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Sometimes you read a book that touches on thoughts and themes that have been growing in your own life since childhood. It’s as if the author had access to your experiences and then wrote a book that was almost custom-designed to address your concerns and caveats. But there’s even more: explanations and insights that make your understanding of something three-dimensional. It’s a wonderful thing. That was my experience with Matthew McCullough’s Remember Death.

There are so many things I could say about this book in summary, but here are three major areas of insight for me.

  • We’ve become masters of avoiding the subject of death. Death is still as present in humanity as it ever was, but we do all we can to not think about it. Part of this is due to the rising quality of medical care, part of it to materialism, part of it to the ancient fear of death itself. And this mastering of avoidance is actually hurting us. It distances us from the gospel and God’s great promises, which are the loudest in the presence of death. “Death has lost its sting” doesn’t mean much to us if we’ve forgotten about the sting: the biting truth that all we have in this world is fading and falling apart.
  • Thinking about death is a necessity if we want to understand the world we live in and the God we serve. Though we know the platitude “nothing lasts forever,” we don’t actually live as if this were true. We hinge our hopes on things that pass away. And when we do that, we lose focus. We drift. We blind ourselves to the way things really are. And we’re also blinding ourselves to the nature of the eternal God who’s called us into fellowship with himself. By God’s amazing grace, death is an invitation into unending relationship. Casting aside that relationship in the present for things that are passing away is a deep but common tragedy.
  • There is actually profound hope in thinking about death. We avoid the thought so much, but maybe that’s a sign that we’re clinging to things that aren’t going to last forever. When we can see the problem of death in the ordinary brokenness of everyday life, then we can treasure the promise of life in the extraordinary promises of the God of life.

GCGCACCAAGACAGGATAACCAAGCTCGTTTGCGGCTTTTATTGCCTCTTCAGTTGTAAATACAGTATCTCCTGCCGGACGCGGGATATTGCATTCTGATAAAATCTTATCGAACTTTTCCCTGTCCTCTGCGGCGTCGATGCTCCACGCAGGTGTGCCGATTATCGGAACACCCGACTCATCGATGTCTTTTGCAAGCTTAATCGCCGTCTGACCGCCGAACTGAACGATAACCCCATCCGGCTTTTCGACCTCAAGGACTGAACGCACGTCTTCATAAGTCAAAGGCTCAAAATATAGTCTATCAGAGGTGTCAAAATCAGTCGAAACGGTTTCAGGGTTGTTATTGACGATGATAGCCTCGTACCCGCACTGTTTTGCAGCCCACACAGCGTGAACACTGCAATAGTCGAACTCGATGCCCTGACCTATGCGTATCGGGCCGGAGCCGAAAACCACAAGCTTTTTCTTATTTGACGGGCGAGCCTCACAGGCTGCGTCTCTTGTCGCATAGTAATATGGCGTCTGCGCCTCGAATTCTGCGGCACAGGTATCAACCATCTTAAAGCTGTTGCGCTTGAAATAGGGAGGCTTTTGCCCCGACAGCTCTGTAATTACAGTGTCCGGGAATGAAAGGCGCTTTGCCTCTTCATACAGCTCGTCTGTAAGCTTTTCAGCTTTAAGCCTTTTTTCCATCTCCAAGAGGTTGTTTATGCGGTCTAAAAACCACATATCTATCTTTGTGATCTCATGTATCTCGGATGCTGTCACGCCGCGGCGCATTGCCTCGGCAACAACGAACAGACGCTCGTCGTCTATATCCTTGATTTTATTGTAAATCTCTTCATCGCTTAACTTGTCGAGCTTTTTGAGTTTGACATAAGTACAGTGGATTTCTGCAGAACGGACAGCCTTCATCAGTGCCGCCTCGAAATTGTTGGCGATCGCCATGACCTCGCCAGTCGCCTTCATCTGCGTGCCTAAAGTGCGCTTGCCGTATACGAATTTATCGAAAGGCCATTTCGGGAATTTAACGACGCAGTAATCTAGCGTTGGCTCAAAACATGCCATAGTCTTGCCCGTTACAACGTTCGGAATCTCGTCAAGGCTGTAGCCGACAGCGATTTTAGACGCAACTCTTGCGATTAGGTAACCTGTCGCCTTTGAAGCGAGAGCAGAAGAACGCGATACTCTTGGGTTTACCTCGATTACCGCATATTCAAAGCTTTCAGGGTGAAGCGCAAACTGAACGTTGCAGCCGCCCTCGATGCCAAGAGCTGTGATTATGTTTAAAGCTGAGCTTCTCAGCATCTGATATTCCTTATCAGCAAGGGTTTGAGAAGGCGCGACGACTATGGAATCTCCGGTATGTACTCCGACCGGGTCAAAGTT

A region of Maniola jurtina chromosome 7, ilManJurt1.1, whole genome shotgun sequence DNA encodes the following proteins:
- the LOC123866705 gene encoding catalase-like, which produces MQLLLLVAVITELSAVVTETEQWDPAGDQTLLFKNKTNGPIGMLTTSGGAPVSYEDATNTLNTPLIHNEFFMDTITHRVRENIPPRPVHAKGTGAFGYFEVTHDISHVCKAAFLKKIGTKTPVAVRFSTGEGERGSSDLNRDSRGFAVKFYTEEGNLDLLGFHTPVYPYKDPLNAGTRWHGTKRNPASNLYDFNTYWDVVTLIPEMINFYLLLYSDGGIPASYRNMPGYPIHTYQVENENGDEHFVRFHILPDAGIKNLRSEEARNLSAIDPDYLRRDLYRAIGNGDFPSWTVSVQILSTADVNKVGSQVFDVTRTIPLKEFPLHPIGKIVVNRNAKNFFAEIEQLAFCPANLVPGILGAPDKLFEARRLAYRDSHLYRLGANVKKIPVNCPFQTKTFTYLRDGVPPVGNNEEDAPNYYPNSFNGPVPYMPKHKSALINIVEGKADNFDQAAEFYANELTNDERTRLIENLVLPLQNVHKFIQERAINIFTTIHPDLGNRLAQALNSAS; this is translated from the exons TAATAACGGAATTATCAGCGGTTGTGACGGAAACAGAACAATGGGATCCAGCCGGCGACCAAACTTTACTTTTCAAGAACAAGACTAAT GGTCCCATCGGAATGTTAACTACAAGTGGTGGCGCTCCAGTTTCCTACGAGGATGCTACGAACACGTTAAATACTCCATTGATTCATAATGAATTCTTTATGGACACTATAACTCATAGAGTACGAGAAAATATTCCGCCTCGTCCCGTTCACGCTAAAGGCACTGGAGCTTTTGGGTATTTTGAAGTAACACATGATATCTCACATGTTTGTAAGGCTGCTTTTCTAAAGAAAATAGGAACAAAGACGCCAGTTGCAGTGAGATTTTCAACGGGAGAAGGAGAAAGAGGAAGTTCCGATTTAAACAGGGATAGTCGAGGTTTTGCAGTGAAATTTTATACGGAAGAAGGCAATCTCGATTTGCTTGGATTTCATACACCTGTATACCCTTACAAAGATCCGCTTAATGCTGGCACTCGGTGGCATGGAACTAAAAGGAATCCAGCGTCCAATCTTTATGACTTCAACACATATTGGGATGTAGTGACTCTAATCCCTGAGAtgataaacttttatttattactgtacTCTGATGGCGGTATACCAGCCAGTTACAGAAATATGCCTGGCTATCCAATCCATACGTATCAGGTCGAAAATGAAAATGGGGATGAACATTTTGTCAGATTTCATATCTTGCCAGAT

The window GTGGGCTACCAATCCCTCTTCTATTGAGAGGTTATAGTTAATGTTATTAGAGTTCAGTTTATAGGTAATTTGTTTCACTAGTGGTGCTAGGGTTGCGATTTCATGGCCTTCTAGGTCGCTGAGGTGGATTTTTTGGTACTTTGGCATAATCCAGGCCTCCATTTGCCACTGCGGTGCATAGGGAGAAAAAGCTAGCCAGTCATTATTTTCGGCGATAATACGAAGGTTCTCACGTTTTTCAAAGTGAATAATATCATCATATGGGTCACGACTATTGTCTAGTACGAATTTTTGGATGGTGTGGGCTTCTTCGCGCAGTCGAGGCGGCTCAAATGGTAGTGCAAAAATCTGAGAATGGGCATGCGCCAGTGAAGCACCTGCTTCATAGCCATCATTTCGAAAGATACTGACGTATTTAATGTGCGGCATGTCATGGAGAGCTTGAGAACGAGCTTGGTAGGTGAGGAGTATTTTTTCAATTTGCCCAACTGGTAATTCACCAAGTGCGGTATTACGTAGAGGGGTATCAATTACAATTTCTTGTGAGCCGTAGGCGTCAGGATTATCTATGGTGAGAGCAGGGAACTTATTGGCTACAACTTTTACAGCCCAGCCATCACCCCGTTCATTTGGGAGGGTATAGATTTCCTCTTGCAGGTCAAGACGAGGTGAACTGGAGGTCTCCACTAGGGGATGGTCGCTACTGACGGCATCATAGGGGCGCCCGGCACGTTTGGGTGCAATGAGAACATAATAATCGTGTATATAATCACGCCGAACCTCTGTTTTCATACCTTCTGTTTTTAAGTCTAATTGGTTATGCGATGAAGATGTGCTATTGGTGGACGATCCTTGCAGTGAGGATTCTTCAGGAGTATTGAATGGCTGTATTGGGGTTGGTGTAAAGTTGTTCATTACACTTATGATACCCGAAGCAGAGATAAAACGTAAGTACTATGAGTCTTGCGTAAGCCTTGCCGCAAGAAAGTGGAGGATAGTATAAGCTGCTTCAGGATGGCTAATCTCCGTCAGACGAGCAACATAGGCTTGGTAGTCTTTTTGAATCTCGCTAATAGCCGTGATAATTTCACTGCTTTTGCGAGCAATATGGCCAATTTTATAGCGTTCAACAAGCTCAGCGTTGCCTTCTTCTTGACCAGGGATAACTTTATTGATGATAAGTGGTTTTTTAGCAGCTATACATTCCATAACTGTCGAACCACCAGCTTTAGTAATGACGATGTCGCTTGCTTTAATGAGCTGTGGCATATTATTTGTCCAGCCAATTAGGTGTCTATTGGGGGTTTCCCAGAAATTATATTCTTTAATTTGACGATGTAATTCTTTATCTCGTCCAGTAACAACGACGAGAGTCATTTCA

What I Loved

So many words moved me and nudged my mind in this book, but here are my favorites from the Introduction. I’ll invite you to discover the rest on your own.

  • “Death is still inevitable, but it has become bizarre” (19).
  • “Teach me to live with the reality of my death so that I can live in the gladness of your love” (21).
  • “When the reality of death is far from our minds, the promises of Jesus often seem detached from our lives. These promises seem abstract, belonging to another world from the one I’m living in, disconnected from the problems that dominate my field of view” (23).
  • “As long as we’re consumed by the quest for more out of this life, Jesus’s promises will always seem otherworldly to us. He doesn’t offer more of what death will only steal from us in the end. He offers us righteousness, adoption, God-honoring purpose, eternal life—things that taste sweet to us only when death is a regular companion” (25).

What I would’ve Liked

Could the book be improved? I didn’t see much that needed more attention or development. No red flags. Honestly, this book should be required reading for every biblically-minded Christian.

Should you read the book?

Yes!! This was such a refreshing take on a topic that gets lost on us. I’ve battled thoughts of death ever since I lost my father to cancer when I was 18. I’ve longed for someone to write about this in a hope-filled, God-honoring way, and McCullough has done it. Please . . . read the book.

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